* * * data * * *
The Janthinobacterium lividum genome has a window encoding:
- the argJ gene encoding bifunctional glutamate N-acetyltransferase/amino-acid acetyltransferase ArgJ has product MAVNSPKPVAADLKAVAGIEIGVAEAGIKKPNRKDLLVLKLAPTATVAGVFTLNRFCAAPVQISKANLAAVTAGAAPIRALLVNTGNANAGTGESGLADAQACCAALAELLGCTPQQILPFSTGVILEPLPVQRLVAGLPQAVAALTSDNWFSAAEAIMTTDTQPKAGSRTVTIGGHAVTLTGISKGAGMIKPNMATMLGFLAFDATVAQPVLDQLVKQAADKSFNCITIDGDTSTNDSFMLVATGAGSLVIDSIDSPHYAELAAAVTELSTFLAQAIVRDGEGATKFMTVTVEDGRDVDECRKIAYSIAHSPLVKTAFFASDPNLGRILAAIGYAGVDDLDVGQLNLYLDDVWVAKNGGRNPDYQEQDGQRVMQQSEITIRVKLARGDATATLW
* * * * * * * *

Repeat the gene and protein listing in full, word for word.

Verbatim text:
The Janthinobacterium lividum genome has a window encoding:
- the argJ gene encoding bifunctional glutamate N-acetyltransferase/amino-acid acetyltransferase ArgJ has product MAVNSPKPVAADLKAVAGIEIGVAEAGIKKPNRKDLLVLKLAPTATVAGVFTLNRFCAAPVQISKANLAAVTAGAAPIRALLVNTGNANAGTGESGLADAQACCAALAELLGCTPQQILPFSTGVILEPLPVQRLVAGLPQAVAALTSDNWFSAAEAIMTTDTQPKAGSRTVTIGGHAVTLTGISKGAGMIKPNMATMLGFLAFDATVAQPVLDQLVKQAADKSFNCITIDGDTSTNDSFMLVATGAGSLVIDSIDSPHYAELAAAVTELSTFLAQAIVRDGEGATKFMTVTVEDGRDVDECRKIAYSIAHSPLVKTAFFASDPNLGRILAAIGYAGVDDLDVGQLNLYLDDVWVAKNGGRNPDYQEQDGQRVMQQSEITIRVKLARGDATATLW